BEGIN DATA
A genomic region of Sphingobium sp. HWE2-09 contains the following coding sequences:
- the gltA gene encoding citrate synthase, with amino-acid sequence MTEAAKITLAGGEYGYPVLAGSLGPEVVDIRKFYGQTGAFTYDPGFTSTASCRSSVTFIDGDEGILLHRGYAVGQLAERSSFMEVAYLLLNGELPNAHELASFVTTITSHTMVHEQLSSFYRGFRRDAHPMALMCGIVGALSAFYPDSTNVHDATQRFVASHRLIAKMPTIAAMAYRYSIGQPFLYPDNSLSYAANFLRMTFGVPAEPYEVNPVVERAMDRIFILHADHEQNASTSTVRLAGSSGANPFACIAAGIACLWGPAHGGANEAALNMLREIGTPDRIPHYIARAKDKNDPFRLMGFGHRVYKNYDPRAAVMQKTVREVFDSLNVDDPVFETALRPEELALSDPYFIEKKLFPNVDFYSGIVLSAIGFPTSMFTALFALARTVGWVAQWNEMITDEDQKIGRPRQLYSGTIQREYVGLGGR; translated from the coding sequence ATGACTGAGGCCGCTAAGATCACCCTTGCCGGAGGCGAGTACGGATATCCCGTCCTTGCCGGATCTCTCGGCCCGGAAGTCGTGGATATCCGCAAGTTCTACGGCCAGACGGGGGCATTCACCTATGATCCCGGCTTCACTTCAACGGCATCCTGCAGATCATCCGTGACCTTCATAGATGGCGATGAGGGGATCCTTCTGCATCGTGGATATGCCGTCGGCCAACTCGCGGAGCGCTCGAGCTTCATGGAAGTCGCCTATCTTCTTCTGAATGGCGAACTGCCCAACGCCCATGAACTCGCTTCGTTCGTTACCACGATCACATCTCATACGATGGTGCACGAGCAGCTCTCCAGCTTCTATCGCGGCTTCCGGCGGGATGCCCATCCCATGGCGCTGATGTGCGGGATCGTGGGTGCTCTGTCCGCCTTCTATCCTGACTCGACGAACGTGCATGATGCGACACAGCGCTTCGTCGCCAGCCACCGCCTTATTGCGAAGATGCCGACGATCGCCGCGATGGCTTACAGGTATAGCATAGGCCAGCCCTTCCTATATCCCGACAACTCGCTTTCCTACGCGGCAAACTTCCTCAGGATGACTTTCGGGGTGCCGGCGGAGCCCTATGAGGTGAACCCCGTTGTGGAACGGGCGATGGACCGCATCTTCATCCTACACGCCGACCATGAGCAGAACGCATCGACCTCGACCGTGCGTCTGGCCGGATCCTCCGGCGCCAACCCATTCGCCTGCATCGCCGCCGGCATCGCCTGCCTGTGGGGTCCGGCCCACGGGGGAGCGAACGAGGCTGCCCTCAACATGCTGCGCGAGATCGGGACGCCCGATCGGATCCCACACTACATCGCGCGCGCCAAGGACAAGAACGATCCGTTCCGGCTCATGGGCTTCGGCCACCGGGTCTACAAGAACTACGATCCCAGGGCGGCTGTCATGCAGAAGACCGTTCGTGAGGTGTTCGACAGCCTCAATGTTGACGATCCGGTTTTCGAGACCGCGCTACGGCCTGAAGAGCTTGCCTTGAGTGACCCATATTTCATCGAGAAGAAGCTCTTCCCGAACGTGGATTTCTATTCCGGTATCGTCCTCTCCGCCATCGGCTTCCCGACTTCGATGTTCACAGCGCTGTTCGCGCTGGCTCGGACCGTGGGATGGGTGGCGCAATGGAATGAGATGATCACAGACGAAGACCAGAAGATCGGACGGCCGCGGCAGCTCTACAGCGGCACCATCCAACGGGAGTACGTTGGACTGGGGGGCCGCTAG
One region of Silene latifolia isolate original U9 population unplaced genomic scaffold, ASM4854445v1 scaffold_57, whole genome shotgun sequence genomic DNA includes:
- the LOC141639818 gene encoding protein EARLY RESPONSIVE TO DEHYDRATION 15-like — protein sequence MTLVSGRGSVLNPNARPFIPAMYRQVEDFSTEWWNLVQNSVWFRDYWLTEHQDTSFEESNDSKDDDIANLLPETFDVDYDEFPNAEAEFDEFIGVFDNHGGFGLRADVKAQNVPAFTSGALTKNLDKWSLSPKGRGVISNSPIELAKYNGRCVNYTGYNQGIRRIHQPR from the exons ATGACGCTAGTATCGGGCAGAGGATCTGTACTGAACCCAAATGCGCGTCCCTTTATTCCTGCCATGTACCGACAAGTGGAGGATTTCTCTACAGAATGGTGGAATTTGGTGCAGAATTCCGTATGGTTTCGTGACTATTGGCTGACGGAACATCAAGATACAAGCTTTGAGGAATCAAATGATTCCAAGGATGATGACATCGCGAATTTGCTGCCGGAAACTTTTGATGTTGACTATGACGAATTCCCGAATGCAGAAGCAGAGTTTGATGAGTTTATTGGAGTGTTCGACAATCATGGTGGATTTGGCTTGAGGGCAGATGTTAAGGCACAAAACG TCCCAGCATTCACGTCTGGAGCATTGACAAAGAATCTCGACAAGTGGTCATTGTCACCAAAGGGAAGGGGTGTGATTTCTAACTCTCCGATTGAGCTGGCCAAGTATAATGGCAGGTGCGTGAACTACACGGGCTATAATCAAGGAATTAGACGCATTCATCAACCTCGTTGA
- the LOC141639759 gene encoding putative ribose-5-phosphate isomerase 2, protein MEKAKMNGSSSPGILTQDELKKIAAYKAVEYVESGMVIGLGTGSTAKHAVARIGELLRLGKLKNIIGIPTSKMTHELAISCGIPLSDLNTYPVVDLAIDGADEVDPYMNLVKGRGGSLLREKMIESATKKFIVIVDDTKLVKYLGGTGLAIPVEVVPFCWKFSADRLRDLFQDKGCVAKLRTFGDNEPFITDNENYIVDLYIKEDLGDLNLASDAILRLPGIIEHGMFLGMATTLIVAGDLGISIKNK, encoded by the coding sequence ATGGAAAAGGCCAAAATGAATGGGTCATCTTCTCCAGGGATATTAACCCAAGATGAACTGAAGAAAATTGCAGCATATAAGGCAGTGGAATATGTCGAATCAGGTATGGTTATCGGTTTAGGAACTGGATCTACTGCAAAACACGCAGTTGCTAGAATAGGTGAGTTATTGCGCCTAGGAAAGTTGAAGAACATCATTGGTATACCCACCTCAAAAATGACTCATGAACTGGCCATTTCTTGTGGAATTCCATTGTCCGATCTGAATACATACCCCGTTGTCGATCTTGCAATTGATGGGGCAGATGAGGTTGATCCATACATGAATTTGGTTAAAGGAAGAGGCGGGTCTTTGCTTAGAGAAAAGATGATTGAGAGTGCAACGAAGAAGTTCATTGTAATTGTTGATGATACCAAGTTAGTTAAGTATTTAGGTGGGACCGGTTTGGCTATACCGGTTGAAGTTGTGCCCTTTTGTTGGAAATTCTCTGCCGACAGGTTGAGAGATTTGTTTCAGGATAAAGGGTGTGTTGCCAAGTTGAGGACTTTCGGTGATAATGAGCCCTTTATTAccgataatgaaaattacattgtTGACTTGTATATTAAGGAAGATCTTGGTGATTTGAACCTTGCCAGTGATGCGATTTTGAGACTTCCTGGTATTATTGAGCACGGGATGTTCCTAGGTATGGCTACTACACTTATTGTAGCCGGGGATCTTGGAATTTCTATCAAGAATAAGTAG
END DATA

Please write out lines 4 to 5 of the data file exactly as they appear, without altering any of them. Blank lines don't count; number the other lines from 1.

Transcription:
- the LOC141639818 gene encoding protein EARLY RESPONSIVE TO DEHYDRATION 15-like — protein sequence MTLVSGRGSVLNPNARPFIPAMYRQVEDFSTEWWNLVQNSVWFRDYWLTEHQDTSFEESNDSKDDDIANLLPETFDVDYDEFPNAEAEFDEFIGVFDNHGGFGLRADVKAQNVPAFTSGALTKNLDKWSLSPKGRGVISNSPIELAKYNGRCVNYTGYNQGIRRIHQPR from the exons ATGACGCTAGTATCGGGCAGAGGATCTGTACTGAACCCAAATGCGCGTCCCTTTATTCCTGCCATGTACCGACAAGTGGAGGATTTCTCTACAGAATGGTGGAATTTGGTGCAGAATTCCGTATGGTTTCGTGACTATTGGCTGACGGAACATCAAGATACAAGCTTTGAGGAATCAAATGATTCCAAGGATGATGACATCGCGAATTTGCTGCCGGAAACTTTTGATGTTGACTATGACGAATTCCCGAATGCAGAAGCAGAGTTTGATGAGTTTATTGGAGTGTTCGACAATCATGGTGGATTTGGCTTGAGGGCAGATGTTAAGGCACAAAACG TCCCAGCATTCACGTCTGGAGCATTGACAAAGAATCTCGACAAGTGGTCATTGTCACCAAAGGGAAGGGGTGTGATTTCTAACTCTCCGATTGAGCTGGCCAAGTATAATGGCAGGTGCGTGAACTACACGGGCTATAATCAAGGAATTAGACGCATTCATCAACCTCGTTGA
- the LOC141639759 gene encoding putative ribose-5-phosphate isomerase 2, protein MEKAKMNGSSSPGILTQDELKKIAAYKAVEYVESGMVIGLGTGSTAKHAVARIGELLRLGKLKNIIGIPTSKMTHELAISCGIPLSDLNTYPVVDLAIDGADEVDPYMNLVKGRGGSLLREKMIESATKKFIVIVDDTKLVKYLGGTGLAIPVEVVPFCWKFSADRLRDLFQDKGCVAKLRTFGDNEPFITDNENYIVDLYIKEDLGDLNLASDAILRLPGIIEHGMFLGMATTLIVAGDLGISIKNK, encoded by the coding sequence ATGGAAAAGGCCAAAATGAATGGGTCATCTTCTCCAGGGATATTAACCCAAGATGAACTGAAGAAAATTGCAGCATATAAGGCAGTGGAATATGTCGAATCAGGTATGGTTATCGGTTTAGGAACTGGATCTACTGCAAAACACGCAGTTGCTAGAATAGGTGAGTTATTGCGCCTAGGAAAGTTGAAGAACATCATTGGTATACCCACCTCAAAAATGACTCATGAACTGGCCATTTCTTGTGGAATTCCATTGTCCGATCTGAATACATACCCCGTTGTCGATCTTGCAATTGATGGGGCAGATGAGGTTGATCCATACATGAATTTGGTTAAAGGAAGAGGCGGGTCTTTGCTTAGAGAAAAGATGATTGAGAGTGCAACGAAGAAGTTCATTGTAATTGTTGATGATACCAAGTTAGTTAAGTATTTAGGTGGGACCGGTTTGGCTATACCGGTTGAAGTTGTGCCCTTTTGTTGGAAATTCTCTGCCGACAGGTTGAGAGATTTGTTTCAGGATAAAGGGTGTGTTGCCAAGTTGAGGACTTTCGGTGATAATGAGCCCTTTATTAccgataatgaaaattacattgtTGACTTGTATATTAAGGAAGATCTTGGTGATTTGAACCTTGCCAGTGATGCGATTTTGAGACTTCCTGGTATTATTGAGCACGGGATGTTCCTAGGTATGGCTACTACACTTATTGTAGCCGGGGATCTTGGAATTTCTATCAAGAATAAGTAG